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17 – Circuit with joystick and a servo

Objectives

 

 

    • Introduce joysticks
    • Reading the joystick
    • Moving the servo by using the joystick
    • Filtering the readings

 

BILL OF MATERIALS

Arduino Uno  Arduino Uno or equivallent.
We can use any other Arduino board in this chapter.
Breadboard

Jumper wires

 A solderless Breadboard plus some jumper wires.
Joystick A Joystick.
Servo with horns A Servo with its horns, these small pieces of plastic put on the shaft.

 

WHAT IS A JOYSTICK?

 

A joystick is usually composed of two potentiometers, placed at 90º one from each other, which transform the movement from the X and Y axes of the joystick in an electrical signal proportional to its position. They also use to include a button.

Normally a joystick have 5 pins: X axis, Y axis, button, 5V and GND.

Actually we have used all these components before and its only special feature is to provide a very comfortable way to position something, although it is not too precise.

Let’s mount a prototype with a servo, as in the previous chapter. We will use one of the axes of the joystick to position it and the button to turn on an LED. (We’ll ignore the other axis, although we could use it to position a second servo).
The pin corresponding to the button is usually labelled as SW, Switch.

Here we have the circuit schematic diagram:

Chapter 17, Schematic diagram

 

And this is the wiring schematic diagram:

Chapter_17_wiring_diagram

 

 

THE CONTROL PROGRAM

 

Let’s start off by writing the program

Sketch 17.1
#include <Servo.h>                     // Includes Servo library
Servo servo1;                          // Creates a Servo type object called servo1
int angle = 0;
int X_Axis = A1;
int Y_Axis = A2;
int button = 4  , LED = 12;

void setup()
{
     servo1.attach(6) ;                // Connects servo1 to pin 6
     pinMode(button, INPUT_PULLUP);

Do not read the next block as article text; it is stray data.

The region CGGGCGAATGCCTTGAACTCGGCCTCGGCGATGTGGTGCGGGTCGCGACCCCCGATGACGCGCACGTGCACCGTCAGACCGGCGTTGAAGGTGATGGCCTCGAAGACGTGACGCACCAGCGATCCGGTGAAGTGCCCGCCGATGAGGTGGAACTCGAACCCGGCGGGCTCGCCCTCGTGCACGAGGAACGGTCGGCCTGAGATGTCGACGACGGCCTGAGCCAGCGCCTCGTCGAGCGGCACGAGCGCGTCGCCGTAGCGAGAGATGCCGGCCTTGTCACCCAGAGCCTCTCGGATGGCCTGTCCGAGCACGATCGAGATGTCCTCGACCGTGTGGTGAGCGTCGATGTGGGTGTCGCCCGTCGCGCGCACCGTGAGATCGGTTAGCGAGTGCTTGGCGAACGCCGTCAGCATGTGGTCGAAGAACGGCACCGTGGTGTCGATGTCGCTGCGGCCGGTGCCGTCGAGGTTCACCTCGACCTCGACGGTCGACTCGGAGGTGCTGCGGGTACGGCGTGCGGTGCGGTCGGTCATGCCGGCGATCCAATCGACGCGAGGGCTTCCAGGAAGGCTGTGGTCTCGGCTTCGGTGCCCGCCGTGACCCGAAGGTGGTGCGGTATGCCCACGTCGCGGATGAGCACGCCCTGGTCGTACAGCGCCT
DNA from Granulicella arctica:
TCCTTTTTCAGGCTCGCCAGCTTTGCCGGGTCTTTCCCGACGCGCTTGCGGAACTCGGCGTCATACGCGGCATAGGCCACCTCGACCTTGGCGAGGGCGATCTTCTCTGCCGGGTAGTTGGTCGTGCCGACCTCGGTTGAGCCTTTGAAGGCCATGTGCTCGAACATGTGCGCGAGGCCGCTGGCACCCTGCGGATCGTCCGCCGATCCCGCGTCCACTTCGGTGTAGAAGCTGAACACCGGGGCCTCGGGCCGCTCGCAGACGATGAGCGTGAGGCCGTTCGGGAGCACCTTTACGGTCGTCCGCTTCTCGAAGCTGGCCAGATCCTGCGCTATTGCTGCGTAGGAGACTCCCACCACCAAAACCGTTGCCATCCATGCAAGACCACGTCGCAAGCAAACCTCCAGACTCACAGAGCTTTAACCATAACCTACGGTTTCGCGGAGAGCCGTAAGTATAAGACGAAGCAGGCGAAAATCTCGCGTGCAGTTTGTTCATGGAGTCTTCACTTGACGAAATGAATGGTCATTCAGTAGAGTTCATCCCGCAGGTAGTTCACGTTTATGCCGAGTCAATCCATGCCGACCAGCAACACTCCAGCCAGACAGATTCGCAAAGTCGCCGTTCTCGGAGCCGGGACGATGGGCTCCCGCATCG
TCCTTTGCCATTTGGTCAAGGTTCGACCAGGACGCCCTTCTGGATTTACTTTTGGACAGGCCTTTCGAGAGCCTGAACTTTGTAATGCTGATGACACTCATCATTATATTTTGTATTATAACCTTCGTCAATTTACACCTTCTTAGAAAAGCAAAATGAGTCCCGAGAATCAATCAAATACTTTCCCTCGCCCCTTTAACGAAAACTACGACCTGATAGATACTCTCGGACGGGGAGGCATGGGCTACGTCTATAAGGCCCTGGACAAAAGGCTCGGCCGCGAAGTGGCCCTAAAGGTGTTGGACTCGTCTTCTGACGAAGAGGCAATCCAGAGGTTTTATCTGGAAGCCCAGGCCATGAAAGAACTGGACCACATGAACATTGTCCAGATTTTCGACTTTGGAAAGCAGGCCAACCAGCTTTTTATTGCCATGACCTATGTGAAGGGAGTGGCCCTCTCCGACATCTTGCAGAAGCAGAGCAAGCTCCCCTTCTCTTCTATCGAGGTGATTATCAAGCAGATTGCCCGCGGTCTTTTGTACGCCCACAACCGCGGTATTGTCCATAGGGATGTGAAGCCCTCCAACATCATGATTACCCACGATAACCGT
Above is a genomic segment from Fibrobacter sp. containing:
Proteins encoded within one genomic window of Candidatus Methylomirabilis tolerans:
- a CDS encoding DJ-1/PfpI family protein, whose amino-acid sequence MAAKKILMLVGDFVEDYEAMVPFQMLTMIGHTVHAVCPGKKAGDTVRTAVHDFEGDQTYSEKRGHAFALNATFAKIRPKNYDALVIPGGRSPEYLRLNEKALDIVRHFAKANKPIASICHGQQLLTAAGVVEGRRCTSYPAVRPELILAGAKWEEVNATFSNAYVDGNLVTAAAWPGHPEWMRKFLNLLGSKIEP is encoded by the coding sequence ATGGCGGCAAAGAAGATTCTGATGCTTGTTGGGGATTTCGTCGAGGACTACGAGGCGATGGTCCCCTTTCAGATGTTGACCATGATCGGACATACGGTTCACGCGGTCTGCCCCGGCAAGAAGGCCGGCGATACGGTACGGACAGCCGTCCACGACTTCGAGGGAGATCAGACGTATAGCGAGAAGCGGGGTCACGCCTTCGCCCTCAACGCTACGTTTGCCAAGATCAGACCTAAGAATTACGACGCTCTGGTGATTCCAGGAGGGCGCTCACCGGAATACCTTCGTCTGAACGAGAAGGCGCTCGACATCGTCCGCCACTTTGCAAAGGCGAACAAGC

}

void loop()
{
     angle = map(analogRead(A1), 0, 1024, 0, 180);
     servo1.write(angle);
     if (!digitalRead(button))
           digitalWrite(LED, HIGH);
     else
           digitalWrite(LED, LOW);
     delay(250);
 }
 
  • The part corresponding to the servo is exactly the same as that in the chapter 16. Moreover, we have included some definitions at the beginning indicating that we have connected the X axis to the analog pin A1 and the Y axis to the analog pin A2.
  • The button is connected to digital pin 4 and the LED to the pin 12 so that if we want to change the pin number, for whatever reason, you can simply update this list at the beginning of the program.
 

Pay attention to the fact that we have defined the button input of the joystick as INPUT_PULLUP and not as INPUT, because it does not need to include a resistor as a pull-up resistor is already internally attached to the Arduino.

This way we will read LOW when the button is pressed and HIGH in the meantime, that is why we reverse the condition in the if statement. We will switch on the LED only when the button is pressed.

The servo follows the position of the joystick and when we release it, it comes back to the center.

But the servo moves in a somehow epileptic way (even more in my case, as I am using a cheap one).The servo receives many interferences and its movement is very troubled, because although servos have a certain accuracy (which is an assumption between optimistic and highly optimistic), potentiometers and analog to digital converters (ADCs) always have a noise margin.